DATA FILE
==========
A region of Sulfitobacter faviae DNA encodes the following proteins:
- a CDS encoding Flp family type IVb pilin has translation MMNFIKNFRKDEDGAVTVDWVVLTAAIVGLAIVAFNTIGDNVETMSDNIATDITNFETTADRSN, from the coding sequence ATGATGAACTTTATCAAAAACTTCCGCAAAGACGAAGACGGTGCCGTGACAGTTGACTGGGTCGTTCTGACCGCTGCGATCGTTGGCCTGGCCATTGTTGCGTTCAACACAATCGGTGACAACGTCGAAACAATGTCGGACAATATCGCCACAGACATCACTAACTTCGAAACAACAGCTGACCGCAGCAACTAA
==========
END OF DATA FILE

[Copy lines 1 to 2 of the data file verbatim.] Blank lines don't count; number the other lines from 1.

A region of Sulfitobacter faviae DNA encodes the following proteins:
- a CDS encoding Flp family type IVb pilin has translation MMNFIKNFRKDEDGAVTVDWVVLTAAIVGLAIVAFNTIGDNVETMSDNIATDITNFETTADRSN, from the coding sequence ATGATGAACTTTATCAAAAACTTCCGCAAAGACGAAGACGGTGCCGTGACAGTTGACTGGGTCGTTCTGACCGCTGCGATCGTTGGCCTGGCCATTGTTGCGTTCAACACAATCGGTGACAACGTCGAAACAATGTCGGACAATATCGCCACAGACATCACTAACTTCGAAACAACAGCTGACCGCAGCAACTAA